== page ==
Foxconn, the world’s largest contract electronics manufacturer, has apologized after a revolt by thousands of workers at its iPhone factory in China. Because of the protests from employees over pay and working conditions, Foxconn’s brand was significantly impacted.
On Thursday, Foxconn (2317.TW) announced that a “technical error” had occurred during the recruitment process for new workers at one of its iPhone factories in China which have been impacted by the COVID-19 pandemic. The company apologized to its employees after this latest incident of labor unrest rocked the organization.
On Wednesday, as hundreds of workers protested at the world’s biggest iPhone plant in Zhengzhou City, China, men smashed surveillance cameras and got into physical altercations with security personnel. This rare display of open dissent was spurred by allegations of overdue pay and mounting frustration over severe COVID-19 restrictions.
Electronics giant, Apple Inc’s (AAPL.O) supplier is being accused of delaying bonus payments to its employees and forcing them to share dormitories with those who have tested positive for COVID-19, as seen in videos circulated on social media.
“Our team has been looking into the matter and discovered a technical error occurred during the onboarding process,”
–Team Foxconn stated in a statement while talking about the hiring of new workers.
They further added-
“We apologize for an input error in the computer system and guarantee that the actual pay is the same as agreed and the official recruitment posters.”
However, the error was not elaborated on. This apology was a complete turnaround from what Foxconn said only 24 hours ago – that they had already fulfilled their payment contracts.
As China combats a recent resurgence in COVID-19 cases, lockdown protocols have caused fury among the citizens. In addition to displaying communication difficulties, this unrest has also uncovered a lack of faith that Foxconn management holds amongst some employees.
The biggest protests had begun to die down, and the company was now talking with employees who were still engaging in smaller protests, a source close to Foxconn told Reuters on Thursday.
This individual said that the organization had reached “initial agreements” with these employees in order to resolve the dispute; meanwhile, production at the plant was continuing without interruption.
Since strict quarantine rules, COVID outbreaks and shortages of food implemented by management had caused much employee unrest, many workers had left the factory campus since October. The closed-loop system isolated the plant from society.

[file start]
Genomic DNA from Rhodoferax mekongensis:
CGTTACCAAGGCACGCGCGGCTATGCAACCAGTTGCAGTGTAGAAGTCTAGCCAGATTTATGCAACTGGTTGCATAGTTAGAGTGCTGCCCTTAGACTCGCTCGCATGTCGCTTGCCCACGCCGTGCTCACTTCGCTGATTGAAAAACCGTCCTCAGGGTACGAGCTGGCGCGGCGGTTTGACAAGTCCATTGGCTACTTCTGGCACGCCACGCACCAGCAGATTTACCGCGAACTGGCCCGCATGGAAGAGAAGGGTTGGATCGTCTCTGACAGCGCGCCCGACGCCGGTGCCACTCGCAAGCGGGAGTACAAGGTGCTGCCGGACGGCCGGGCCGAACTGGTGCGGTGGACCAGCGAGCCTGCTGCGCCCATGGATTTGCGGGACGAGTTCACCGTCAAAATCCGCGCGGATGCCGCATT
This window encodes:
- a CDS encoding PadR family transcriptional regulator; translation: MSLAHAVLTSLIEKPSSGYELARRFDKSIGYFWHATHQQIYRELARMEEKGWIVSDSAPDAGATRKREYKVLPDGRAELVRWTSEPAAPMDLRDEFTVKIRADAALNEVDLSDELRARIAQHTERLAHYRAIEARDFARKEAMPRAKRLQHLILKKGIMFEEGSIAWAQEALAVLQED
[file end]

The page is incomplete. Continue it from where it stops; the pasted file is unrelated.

Because many workers had fled, new recruits were hired to take their place – an estimated thousands, according to some sources.
The Taiwanese company stated that it would accept the resignations of new recruits who wanted to leave the factory campus and would provide them with “care subsidies”. The Foxconn source said that each worker would receive 10,000 yuan ($1,400).
The Foxconn Zhengzhou plant is home to over 200,000 workers and covers a sprawling 1.4 million square meters. The facility includes dormitories, restaurants, basketball courts, and a football pitch.
The factory produces Apple devices including the iPhone 14 Pro and Pro Max, and it accounts for 70% of global iPhone shipments.
Apple stated that its team was present at the factory and is currently “working closely with Foxconn to ensure employees’ concerns are being addressed.”
Protests from workers might have an unclear impact on production for November, according to a Foxconn source familiar with the matter. They noted that it might take a few days to determine the effect, as the factory is large.
According to another source, the unrest has made it impossible for them to resume full production by the end of this month.
The Foxconn Zhengzhou plant incident serves as a reminder that tensions can quickly bubble up and put the production of products at risk. It also shows how difficult it is to balance work conditions with health concerns in the era of COVID-19, particularly when companies are under pressure to fulfill orders.
It remains to be seen if Foxconn can reach a satisfactory resolution with employees and ensure the production of Apple devices continues smoothly.
Shivendra Tiwari is an Engineer and an MBA in Marketing. He is the Content head at Marketing91 and a thorough Online Marketing enthusiast. Shivendra loves to follow different brands and study their Business and Marketing tactics.